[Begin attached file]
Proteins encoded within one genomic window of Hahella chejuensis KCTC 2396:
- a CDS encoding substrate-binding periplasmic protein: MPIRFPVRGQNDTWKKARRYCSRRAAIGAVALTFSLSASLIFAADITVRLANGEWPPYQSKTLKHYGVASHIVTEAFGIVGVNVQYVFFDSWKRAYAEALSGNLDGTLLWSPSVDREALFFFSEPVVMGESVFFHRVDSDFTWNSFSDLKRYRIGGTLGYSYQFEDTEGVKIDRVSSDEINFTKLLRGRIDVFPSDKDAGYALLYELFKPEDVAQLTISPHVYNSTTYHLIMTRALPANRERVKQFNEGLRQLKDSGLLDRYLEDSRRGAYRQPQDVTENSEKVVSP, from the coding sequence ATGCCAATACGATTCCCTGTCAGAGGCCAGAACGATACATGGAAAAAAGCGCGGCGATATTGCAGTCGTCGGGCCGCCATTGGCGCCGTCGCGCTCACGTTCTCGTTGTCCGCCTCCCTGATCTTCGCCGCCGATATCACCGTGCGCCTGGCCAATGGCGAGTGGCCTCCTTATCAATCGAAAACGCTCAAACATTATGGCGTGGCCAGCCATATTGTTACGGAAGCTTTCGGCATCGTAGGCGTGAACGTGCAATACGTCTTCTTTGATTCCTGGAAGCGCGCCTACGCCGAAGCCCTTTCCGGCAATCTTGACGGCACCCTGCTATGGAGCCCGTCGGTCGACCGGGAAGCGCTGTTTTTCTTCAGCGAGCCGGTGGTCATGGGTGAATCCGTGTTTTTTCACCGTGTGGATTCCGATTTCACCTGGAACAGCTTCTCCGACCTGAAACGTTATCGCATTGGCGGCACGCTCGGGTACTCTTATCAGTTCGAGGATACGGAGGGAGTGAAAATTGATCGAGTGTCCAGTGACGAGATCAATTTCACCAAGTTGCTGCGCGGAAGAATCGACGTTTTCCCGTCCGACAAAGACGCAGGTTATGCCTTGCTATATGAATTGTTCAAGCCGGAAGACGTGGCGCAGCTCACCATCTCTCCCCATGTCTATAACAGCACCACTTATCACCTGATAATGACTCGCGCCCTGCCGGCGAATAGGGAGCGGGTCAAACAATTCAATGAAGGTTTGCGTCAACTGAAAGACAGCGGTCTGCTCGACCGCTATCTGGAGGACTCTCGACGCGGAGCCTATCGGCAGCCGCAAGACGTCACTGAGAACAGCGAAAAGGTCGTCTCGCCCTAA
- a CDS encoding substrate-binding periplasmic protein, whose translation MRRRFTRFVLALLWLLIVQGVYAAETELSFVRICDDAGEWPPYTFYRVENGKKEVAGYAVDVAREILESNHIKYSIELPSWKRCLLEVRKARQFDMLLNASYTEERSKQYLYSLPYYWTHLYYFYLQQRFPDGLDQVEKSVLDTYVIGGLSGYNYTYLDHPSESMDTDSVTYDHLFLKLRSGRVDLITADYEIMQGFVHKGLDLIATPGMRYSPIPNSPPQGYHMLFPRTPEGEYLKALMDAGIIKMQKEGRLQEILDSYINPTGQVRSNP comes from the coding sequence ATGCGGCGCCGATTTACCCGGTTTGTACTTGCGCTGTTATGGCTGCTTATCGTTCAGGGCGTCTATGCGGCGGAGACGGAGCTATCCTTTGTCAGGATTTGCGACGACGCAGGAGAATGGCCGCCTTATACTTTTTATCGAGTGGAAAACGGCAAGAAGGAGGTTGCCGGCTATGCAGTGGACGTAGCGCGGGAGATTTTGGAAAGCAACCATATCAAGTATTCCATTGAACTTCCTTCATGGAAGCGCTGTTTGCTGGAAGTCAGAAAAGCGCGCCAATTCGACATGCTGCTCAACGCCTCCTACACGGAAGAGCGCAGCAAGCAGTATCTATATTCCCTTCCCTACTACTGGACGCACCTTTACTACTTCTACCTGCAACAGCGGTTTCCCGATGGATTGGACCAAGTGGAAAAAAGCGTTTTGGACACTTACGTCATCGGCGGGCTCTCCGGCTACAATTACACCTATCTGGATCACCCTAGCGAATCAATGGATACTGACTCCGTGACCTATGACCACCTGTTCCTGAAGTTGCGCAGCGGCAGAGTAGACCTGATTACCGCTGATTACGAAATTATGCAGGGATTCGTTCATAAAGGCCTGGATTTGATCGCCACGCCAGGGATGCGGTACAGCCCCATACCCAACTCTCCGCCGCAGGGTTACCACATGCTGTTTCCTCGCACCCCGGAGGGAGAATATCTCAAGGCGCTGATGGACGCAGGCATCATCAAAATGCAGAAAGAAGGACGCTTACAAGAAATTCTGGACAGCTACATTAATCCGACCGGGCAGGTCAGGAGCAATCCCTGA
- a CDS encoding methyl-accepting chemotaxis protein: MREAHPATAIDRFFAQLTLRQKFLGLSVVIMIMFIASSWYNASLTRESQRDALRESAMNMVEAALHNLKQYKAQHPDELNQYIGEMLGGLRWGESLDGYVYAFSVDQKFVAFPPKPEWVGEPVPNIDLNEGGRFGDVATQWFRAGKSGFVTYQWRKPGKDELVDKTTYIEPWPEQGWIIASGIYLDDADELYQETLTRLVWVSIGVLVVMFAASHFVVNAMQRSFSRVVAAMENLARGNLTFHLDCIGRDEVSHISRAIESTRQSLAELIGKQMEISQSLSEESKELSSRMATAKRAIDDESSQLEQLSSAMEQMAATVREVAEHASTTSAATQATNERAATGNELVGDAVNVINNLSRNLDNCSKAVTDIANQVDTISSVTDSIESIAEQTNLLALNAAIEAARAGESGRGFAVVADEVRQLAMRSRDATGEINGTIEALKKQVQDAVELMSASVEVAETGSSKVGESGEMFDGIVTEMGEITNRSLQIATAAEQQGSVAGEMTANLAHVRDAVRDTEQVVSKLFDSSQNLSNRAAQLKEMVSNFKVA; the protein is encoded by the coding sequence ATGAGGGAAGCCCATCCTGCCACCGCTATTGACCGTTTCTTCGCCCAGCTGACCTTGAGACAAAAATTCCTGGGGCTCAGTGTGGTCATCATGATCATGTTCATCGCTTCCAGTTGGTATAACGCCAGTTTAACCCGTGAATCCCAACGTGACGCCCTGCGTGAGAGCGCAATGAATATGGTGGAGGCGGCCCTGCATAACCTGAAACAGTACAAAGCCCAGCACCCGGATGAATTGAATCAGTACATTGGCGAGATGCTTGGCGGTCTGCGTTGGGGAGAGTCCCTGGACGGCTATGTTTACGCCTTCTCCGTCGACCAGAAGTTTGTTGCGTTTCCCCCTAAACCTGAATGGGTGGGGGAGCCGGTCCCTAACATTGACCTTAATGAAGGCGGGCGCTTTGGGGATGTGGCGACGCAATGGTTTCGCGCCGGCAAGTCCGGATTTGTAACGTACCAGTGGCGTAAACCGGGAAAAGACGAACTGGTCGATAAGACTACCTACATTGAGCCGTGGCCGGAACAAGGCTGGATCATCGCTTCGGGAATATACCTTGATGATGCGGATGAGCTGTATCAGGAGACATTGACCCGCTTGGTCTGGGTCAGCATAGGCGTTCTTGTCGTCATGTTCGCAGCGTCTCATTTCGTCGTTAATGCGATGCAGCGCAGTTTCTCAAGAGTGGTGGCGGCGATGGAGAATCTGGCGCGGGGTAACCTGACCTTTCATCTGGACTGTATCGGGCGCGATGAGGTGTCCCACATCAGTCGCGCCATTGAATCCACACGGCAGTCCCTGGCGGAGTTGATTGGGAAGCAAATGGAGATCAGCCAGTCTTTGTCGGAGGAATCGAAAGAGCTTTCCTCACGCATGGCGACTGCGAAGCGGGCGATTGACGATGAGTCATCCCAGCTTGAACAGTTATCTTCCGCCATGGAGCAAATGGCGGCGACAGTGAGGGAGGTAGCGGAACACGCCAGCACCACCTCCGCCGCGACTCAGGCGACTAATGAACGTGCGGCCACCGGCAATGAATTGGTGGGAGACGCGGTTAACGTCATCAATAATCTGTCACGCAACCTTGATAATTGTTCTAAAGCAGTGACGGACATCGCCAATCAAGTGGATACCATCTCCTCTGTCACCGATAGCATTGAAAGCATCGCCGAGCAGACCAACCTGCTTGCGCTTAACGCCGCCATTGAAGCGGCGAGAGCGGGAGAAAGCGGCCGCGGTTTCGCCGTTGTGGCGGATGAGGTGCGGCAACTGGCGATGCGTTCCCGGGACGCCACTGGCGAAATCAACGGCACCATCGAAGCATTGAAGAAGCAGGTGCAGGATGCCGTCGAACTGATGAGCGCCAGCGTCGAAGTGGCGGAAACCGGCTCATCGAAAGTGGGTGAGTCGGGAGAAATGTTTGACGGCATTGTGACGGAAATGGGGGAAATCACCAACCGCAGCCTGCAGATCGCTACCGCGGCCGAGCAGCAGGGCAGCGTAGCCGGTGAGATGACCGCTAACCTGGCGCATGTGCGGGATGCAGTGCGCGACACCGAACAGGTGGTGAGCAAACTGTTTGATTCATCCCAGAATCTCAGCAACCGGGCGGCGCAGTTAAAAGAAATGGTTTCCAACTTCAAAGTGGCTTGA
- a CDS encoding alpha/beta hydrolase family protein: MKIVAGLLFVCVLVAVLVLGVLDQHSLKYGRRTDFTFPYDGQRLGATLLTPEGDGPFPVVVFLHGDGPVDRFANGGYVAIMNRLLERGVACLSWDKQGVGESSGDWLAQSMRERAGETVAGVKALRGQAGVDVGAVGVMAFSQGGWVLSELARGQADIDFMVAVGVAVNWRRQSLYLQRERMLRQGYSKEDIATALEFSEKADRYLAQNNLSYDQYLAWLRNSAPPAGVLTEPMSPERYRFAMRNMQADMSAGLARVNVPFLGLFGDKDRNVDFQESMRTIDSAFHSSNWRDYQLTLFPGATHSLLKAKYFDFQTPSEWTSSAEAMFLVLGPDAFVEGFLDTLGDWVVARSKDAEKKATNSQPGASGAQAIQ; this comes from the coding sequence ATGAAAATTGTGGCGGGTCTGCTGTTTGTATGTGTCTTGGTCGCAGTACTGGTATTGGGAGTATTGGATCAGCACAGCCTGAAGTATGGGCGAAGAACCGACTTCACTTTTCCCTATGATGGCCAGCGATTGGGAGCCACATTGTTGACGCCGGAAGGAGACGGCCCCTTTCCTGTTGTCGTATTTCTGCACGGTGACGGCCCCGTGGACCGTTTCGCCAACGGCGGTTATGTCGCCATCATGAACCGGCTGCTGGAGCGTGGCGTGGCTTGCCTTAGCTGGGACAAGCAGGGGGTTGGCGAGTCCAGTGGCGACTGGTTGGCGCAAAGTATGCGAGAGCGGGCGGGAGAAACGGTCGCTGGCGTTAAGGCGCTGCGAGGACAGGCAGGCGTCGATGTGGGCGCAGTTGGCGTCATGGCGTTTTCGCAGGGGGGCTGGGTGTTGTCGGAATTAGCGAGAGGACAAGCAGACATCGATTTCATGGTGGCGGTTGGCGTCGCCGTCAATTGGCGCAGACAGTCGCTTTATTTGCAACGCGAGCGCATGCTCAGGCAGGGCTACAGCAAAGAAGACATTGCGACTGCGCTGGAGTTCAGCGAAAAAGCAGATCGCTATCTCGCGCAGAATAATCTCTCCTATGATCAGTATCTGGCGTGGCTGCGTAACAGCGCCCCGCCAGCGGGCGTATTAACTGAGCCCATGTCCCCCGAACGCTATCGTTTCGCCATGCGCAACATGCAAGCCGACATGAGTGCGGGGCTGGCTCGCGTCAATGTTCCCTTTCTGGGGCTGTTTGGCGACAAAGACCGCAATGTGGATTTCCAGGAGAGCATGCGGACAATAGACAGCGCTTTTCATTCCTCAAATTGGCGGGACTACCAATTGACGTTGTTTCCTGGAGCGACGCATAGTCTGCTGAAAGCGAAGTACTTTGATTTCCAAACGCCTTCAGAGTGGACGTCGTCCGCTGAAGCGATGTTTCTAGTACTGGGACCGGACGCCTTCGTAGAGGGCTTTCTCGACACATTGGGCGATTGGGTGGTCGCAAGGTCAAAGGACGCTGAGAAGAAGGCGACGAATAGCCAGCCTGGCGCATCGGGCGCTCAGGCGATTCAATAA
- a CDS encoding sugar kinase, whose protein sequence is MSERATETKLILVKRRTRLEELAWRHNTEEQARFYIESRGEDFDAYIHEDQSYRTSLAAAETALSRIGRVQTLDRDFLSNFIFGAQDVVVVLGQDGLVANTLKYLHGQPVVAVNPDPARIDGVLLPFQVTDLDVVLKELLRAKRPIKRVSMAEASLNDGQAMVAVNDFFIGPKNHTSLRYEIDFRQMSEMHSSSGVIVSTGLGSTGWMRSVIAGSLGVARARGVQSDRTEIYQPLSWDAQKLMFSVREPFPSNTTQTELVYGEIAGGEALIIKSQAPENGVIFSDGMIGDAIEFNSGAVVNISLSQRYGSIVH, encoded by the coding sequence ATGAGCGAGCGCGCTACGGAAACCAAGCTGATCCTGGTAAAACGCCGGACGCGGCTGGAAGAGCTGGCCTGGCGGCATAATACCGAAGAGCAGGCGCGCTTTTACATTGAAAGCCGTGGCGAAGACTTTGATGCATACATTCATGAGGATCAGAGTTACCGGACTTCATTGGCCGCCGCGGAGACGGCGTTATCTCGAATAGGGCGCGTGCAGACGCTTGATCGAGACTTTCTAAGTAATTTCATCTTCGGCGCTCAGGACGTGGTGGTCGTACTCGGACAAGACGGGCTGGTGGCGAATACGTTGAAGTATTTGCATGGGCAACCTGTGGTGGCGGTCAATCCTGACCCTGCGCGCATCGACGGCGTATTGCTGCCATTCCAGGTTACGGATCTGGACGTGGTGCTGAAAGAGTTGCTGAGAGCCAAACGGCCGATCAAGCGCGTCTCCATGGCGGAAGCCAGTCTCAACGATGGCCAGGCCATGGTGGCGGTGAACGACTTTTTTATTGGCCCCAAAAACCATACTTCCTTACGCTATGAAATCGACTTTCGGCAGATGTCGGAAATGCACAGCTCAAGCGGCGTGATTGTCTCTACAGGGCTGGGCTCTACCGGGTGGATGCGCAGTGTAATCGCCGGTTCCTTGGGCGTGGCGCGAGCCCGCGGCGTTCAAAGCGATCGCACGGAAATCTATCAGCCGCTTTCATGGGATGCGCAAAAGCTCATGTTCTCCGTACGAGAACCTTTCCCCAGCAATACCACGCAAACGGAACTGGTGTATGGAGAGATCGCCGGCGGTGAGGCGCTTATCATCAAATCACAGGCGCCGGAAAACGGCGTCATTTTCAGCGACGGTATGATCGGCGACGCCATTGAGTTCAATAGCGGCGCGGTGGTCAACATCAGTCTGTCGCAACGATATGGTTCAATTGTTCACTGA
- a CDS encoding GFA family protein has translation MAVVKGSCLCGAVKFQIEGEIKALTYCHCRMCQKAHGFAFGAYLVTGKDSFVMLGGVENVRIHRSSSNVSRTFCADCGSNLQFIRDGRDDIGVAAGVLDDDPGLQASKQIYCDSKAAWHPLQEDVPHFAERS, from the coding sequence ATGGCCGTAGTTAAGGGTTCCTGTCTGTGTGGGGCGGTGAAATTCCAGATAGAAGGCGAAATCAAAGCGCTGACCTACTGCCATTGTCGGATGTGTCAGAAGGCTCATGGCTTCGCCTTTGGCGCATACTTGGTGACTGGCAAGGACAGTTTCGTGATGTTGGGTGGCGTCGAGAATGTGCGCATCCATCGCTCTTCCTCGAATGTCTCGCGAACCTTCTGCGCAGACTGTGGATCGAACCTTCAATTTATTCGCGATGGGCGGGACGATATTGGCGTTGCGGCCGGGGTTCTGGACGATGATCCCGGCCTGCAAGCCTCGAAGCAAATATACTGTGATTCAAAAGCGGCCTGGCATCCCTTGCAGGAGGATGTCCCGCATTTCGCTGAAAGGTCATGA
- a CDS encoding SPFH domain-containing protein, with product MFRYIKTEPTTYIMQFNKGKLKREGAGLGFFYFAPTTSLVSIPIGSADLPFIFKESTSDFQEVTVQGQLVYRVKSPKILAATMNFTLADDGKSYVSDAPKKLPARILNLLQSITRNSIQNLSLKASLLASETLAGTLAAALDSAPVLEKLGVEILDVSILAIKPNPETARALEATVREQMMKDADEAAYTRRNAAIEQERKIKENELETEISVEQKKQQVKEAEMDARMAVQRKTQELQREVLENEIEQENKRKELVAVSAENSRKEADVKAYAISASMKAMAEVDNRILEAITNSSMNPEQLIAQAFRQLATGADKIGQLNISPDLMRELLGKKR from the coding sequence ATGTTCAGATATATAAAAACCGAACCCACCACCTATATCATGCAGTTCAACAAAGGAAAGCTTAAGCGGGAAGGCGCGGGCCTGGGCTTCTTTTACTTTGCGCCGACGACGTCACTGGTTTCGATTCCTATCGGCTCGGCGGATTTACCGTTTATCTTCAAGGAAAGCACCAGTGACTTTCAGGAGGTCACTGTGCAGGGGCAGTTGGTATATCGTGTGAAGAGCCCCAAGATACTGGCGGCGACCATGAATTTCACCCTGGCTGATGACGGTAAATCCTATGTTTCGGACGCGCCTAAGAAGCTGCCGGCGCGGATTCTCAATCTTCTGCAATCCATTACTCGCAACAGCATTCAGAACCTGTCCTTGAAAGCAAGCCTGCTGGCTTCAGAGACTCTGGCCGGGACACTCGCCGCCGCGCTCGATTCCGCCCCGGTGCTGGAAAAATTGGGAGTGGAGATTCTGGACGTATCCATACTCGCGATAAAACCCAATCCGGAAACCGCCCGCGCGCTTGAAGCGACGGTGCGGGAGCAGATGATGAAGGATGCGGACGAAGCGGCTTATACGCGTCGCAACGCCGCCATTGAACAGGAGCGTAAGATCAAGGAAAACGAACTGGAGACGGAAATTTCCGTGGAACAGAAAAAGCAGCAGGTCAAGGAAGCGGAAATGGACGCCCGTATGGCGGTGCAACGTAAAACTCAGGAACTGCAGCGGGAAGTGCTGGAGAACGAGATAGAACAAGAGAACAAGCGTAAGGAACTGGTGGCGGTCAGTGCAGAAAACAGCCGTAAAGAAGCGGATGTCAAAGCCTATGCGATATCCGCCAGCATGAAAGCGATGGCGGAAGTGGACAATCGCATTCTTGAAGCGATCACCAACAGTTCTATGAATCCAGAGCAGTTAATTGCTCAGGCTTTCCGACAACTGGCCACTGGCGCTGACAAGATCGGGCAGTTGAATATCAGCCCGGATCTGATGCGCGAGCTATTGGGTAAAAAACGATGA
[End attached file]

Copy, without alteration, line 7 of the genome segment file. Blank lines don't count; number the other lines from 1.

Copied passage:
- a CDS encoding GFA family protein has translation MAVVKGSCLCGAVKFQIEGEIKALTYCHCRMCQKAHGFAFGAYLVTGKDSFVMLGGVENVRIHRSSSNVSRTFCADCGSNLQFIRDGRDDIGVAAGVLDDDPGLQASKQIYCDSKAAWHPLQEDVPHFAERS, from the coding sequence ATGGCCGTAGTTAAGGGTTCCTGTCTGTGTGGGGCGGTGAAATTCCAGATAGAAGGCGAAATCAAAGCGCTGACCTACTGCCATTGTCGGATGTGTCAGAAGGCTCATGGCTTCGCCTTTGGCGCATACTTGGTGACTGGCAAGGACAGTTTCGTGATGTTGGGTGGCGTCGAGAATGTGCGCATCCATCGCTCTTCCTCGAATGTCTCGCGAACCTTCTGCGCAGACTGTGGATCGAACCTTCAATTTATTCGCGATGGGCGGGACGATATTGGCGTTGCGGCCGGGGTTCTGGACGATGATCCCGGCCTGCAAGCCTCGAAGCAAATATACTGTGATTCAAAAGCGGCCTGGCATCCCTTGCAGGAGGATGTCCCGCATTTCGCTGAAAGGTCATGA